Efficiently Simulating HigherOrder Arithmetic by a FirstOrder Theory Modulo
"... Deduction modulo is a paradigm which consists in applying the inference rules of a deductive system—such as for instance natural deduction—modulo a rewrite system over terms and propositions. It has been shown that higherorder logic can be simulated into the firstorder natural deduction modulo. Ho ..."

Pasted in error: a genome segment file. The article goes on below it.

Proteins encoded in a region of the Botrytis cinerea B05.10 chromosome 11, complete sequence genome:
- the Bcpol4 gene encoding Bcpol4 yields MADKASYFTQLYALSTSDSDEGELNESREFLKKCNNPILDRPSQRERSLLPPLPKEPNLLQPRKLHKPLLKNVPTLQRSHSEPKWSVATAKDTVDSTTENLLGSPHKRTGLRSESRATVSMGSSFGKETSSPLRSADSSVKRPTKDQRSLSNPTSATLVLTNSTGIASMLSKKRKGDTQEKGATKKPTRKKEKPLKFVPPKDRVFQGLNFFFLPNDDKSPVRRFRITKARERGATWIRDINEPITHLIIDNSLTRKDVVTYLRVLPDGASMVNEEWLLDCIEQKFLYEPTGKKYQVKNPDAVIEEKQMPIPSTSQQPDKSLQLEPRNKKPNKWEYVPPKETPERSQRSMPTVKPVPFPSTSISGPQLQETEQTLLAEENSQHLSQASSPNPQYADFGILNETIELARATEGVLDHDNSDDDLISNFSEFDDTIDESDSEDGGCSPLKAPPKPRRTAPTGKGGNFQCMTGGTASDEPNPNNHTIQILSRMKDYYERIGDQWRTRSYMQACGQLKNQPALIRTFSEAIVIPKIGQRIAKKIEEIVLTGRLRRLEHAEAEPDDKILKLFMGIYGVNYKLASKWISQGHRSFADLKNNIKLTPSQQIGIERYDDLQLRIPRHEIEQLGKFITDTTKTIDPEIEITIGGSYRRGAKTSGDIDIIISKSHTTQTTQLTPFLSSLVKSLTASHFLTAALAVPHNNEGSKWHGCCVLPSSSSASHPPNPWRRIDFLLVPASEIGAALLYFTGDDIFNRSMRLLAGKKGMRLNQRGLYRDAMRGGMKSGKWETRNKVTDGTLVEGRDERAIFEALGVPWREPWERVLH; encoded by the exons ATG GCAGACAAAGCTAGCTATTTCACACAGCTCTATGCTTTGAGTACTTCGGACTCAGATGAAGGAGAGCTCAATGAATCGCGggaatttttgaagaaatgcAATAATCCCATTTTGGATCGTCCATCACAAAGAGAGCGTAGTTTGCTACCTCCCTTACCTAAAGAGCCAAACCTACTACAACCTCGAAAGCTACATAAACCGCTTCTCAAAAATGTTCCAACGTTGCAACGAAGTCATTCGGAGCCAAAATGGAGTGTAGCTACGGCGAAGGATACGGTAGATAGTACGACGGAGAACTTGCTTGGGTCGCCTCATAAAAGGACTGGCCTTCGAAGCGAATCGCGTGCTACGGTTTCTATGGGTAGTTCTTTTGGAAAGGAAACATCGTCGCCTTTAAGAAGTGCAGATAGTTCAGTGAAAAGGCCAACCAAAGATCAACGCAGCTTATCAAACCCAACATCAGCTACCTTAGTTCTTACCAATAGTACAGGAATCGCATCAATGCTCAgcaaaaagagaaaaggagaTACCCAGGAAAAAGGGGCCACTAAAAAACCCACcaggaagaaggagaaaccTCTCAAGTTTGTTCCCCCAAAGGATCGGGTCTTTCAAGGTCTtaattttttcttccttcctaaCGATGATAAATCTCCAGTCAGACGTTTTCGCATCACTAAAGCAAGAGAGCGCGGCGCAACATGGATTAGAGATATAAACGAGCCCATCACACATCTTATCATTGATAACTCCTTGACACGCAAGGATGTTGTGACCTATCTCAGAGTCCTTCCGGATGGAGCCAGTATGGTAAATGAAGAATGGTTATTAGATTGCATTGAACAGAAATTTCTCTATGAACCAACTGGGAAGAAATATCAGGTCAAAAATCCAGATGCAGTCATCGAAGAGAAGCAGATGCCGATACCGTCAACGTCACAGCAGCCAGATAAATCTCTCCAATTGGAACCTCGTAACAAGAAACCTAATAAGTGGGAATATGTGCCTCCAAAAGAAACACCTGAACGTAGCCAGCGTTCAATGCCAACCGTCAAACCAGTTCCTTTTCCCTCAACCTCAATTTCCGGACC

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Deduction modulo is a paradigm which consists in applying the inference rules of a deductive system—such as for instance natural deduction—modulo a rewrite system over terms and propositions. It has been shown that higherorder logic can be simulated into the firstorder natural deduction modulo. However, a theorem stated by Gödel and proved by Parikh expresses that proofs in secondorder arithmetic may be unboundedly shorter than proofs in firstorder arithmetic, even when considering only formulæ provable in firstorder arithmetic. We investigate how deduction modulo can be used to translate proofs of higherorder arithmetic into firstorder proofs without inflating their length. First we show how higher orders can be encoded through a quite simple (finite, terminating, confluent, leftlinear) rewrite system. Then, a proof in higherorder arithmetic can be linearly translated into a proof in firstorder arithmetic modulo this system. Second, in the continuation of a work of Dowek and Werner, we show how to express the whole higherorder arithmetic as a rewrite system. Then, proofs of higherorder arithmetic can be linearly translated into proofs in the empty theory modulo this rewrite system. These results show that the speedup between firstand secondorder arithmetic, and more generally between i th and i +1 storder arithmetic, can in fact be expressed as computation, and does not lie in the really deductive part of the proofs.